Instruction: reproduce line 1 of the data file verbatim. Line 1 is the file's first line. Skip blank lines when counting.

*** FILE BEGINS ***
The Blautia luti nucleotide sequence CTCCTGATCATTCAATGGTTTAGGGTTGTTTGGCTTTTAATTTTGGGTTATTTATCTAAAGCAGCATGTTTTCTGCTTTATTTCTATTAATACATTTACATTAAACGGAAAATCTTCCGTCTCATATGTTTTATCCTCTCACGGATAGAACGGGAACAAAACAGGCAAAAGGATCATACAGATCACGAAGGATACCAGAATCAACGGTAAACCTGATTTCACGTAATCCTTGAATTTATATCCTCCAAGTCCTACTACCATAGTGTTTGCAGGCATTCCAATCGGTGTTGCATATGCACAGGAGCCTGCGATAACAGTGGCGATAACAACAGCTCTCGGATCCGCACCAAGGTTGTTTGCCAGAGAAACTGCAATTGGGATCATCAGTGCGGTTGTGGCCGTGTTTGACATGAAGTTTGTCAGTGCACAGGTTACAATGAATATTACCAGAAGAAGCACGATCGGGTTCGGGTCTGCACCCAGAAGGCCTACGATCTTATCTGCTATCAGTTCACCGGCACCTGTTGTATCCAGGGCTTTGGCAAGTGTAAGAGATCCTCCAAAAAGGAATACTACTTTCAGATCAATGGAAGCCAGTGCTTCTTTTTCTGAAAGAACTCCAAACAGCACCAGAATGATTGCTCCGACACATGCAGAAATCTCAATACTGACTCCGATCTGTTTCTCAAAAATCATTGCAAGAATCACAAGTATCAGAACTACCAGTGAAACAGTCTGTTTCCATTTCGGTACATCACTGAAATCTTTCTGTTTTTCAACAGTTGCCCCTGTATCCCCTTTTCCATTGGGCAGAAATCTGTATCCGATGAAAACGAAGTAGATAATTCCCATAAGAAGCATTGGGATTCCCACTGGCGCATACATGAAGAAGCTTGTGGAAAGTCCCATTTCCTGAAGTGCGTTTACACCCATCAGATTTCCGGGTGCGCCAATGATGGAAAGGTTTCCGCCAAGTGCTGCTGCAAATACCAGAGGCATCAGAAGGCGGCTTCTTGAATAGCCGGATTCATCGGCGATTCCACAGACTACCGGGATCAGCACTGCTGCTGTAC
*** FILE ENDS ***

The Blautia luti nucleotide sequence CTCCTGATCATTCAATGGTTTAGGGTTGTTTGGCTTTTAATTTTGGGTTATTTATCTAAAGCAGCATGTTTTCTGCTTTATTTCTATTAATACATTTACATTAAACGGAAAATCTTCCGTCTCATATGTTTTATCCTCTCACGGATAGAACGGGAACAAAACAGGCAAAAGGATCATACAGATCACGAAGGATACCAGAATCAACGGTAAACCTGATTTCACGTAATCCTTGAATTTATATCCTCCAAGTCCTACTACCATAGTGTTTGCAGGCATTCCAATCGGTGTTGCATATGCACAGGAGCCTGCGATAACAGTGGCGATAACAACAGCTCTCGGATCCGCACCAAGGTTGTTTGCCAGAGAAACTGCAATTGGGATCATCAGTGCGGTTGTGGCCGTGTTTGACATGAAGTTTGTCAGTGCACAGGTTACAATGAATATTACCAGAAGAAGCACGATCGGGTTCGGGTCTGCACCCAGAAGGCCTACGATCTTATCTGCTATCAGTTCACCGGCACCTGTTGTATCCAGGGCTTTGGCAAGTGTAAGAGATCCTCCAAAAAGGAATACTACTTTCAGATCAATGGAAGCCAGTGCTTCTTTTTCTGAAAGAACTCCAAACAGCACCAGAATGATTGCTCCGACACATGCAGAAATCTCAATACTGACTCCGATCTGTTTCTCAAAAATCATTGCAAGAATCACAAGTATCAGAACTACCAGTGAAACAGTCTGTTTCCATTTCGGTACATCACTGAAATCTTTCTGTTTTTCAACAGTTGCCCCTGTATCCCCTTTTCCATTGGGCAGAAATCTGTATCCGATGAAAACGAAGTAGATAATTCCCATAAGAAGCATTGGGATTCCCACTGGCGCATACATGAAGAAGCTTGTGGAAAGTCCCATTTCCTGAAGTGCGTTTACACCCATCAGATTTCCGGGTGCGCCAATGATGGAAAGGTTTCCGCCAAGTGCTGCTGCAAATACCAGAGGCATCAGAAGGCGGCTTCTTGAATAGCCGGATTCATCGGCGATTCCACAGACTACCGGGATCAGCACTGCTGCTGTAC